Between October 18 and 26, for the first time since the end of the dictatorship, curfew was imposed in Santiago and other cities across the country. Due to the explosion of violence caused by the increase in the subway fare, by October 28, 20 people had died, 1,092 were injured -546 of them by firearms- with 3,193 people detained by the police. Of the 136 subway stations in the capital, 79 were affected, 10 of them burned long awith 5 trains. 335 supermarkets were looted in the country and 31 were burned, as well as 20 buses, many neighborhood businesses, some bank branches, factories, pharmacies and a hotel. The approximate cost of the damage and theft is estimated at around two billion dollars. On October 25, 1.2 million people marched peacefully in Santiago to say enough to a system based on the principles of neoliberalism. The massive marches were replicated in the main cities of the country. Chile lives the complexities of the problems not solved by politics.
End of an era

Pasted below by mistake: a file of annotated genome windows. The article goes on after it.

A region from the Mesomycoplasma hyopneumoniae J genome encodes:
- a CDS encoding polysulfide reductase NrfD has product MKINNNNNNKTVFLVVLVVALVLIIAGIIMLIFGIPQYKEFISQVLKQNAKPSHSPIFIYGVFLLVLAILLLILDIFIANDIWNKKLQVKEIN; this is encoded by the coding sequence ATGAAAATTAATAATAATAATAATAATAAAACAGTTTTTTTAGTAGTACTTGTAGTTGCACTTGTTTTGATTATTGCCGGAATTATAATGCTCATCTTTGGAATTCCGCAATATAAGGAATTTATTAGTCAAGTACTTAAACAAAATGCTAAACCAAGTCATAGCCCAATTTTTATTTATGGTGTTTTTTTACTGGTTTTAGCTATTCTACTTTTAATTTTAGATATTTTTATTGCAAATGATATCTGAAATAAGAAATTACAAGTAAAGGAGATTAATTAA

The violent awakening of Chilean society marks the end of a cycle initiated with the Pinochet dictatorship in 1973 and that shaped in a few years what is now known as the neoliberal system. The model, driven by economists trained at the University of Chicago, freely disposed of an entire country, as a huge laboratory, to experiment and impose an economic policy that dismantled the Chilean productive structure. Then was initiated a process of privatization of natural resources, public companies, health, education, pension system, together with unilaterally lowering tariffs and opening the economy to free trade. Although it generated sustained economic growth, it also concentrated wealth creating great inequality. The application of this unprecedented experience in the world was made possible by the imposition of a violent military dictatorship that ended in 1990, when the country was democratized, but left the model firmly tied in the 1980 Constitution, in place until today.